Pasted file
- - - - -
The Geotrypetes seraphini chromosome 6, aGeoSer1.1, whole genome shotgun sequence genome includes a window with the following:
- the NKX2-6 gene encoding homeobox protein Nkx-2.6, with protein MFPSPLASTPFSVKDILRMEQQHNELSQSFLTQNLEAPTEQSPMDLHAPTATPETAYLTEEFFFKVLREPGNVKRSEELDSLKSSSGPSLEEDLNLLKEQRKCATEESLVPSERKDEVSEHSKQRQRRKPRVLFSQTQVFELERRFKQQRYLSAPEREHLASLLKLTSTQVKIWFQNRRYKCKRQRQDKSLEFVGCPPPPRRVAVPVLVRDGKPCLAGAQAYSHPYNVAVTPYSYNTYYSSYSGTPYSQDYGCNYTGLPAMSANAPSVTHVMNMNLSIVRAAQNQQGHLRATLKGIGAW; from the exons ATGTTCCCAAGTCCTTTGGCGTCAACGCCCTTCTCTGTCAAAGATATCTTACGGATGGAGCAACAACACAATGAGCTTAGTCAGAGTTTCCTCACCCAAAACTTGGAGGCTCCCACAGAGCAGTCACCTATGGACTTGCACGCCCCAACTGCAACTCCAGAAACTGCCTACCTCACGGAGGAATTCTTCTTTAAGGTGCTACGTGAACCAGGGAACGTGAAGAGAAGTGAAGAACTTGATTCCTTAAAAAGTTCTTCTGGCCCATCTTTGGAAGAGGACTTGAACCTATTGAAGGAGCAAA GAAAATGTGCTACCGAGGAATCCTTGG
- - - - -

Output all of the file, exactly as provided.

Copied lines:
The Geotrypetes seraphini chromosome 6, aGeoSer1.1, whole genome shotgun sequence genome includes a window with the following:
- the NKX2-6 gene encoding homeobox protein Nkx-2.6, with protein MFPSPLASTPFSVKDILRMEQQHNELSQSFLTQNLEAPTEQSPMDLHAPTATPETAYLTEEFFFKVLREPGNVKRSEELDSLKSSSGPSLEEDLNLLKEQRKCATEESLVPSERKDEVSEHSKQRQRRKPRVLFSQTQVFELERRFKQQRYLSAPEREHLASLLKLTSTQVKIWFQNRRYKCKRQRQDKSLEFVGCPPPPRRVAVPVLVRDGKPCLAGAQAYSHPYNVAVTPYSYNTYYSSYSGTPYSQDYGCNYTGLPAMSANAPSVTHVMNMNLSIVRAAQNQQGHLRATLKGIGAW; from the exons ATGTTCCCAAGTCCTTTGGCGTCAACGCCCTTCTCTGTCAAAGATATCTTACGGATGGAGCAACAACACAATGAGCTTAGTCAGAGTTTCCTCACCCAAAACTTGGAGGCTCCCACAGAGCAGTCACCTATGGACTTGCACGCCCCAACTGCAACTCCAGAAACTGCCTACCTCACGGAGGAATTCTTCTTTAAGGTGCTACGTGAACCAGGGAACGTGAAGAGAAGTGAAGAACTTGATTCCTTAAAAAGTTCTTCTGGCCCATCTTTGGAAGAGGACTTGAACCTATTGAAGGAGCAAA GAAAATGTGCTACCGAGGAATCCTTGG